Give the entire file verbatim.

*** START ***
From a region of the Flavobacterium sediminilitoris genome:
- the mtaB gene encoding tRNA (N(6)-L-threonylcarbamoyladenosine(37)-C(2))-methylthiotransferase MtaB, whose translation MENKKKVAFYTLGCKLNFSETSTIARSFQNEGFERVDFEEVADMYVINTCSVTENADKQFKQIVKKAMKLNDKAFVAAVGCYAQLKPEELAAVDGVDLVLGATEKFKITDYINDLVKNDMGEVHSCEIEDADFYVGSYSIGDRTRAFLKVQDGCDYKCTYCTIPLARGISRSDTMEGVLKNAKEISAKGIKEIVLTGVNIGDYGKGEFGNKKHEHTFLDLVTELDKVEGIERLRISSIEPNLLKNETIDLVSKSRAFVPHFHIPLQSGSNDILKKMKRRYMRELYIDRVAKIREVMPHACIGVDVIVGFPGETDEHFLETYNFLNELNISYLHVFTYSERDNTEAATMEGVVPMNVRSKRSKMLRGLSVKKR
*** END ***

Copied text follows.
From a region of the Flavobacterium sediminilitoris genome:
- the mtaB gene encoding tRNA (N(6)-L-threonylcarbamoyladenosine(37)-C(2))-methylthiotransferase MtaB, whose translation MENKKKVAFYTLGCKLNFSETSTIARSFQNEGFERVDFEEVADMYVINTCSVTENADKQFKQIVKKAMKLNDKAFVAAVGCYAQLKPEELAAVDGVDLVLGATEKFKITDYINDLVKNDMGEVHSCEIEDADFYVGSYSIGDRTRAFLKVQDGCDYKCTYCTIPLARGISRSDTMEGVLKNAKEISAKGIKEIVLTGVNIGDYGKGEFGNKKHEHTFLDLVTELDKVEGIERLRISSIEPNLLKNETIDLVSKSRAFVPHFHIPLQSGSNDILKKMKRRYMRELYIDRVAKIREVMPHACIGVDVIVGFPGETDEHFLETYNFLNELNISYLHVFTYSERDNTEAATMEGVVPMNVRSKRSKMLRGLSVKKR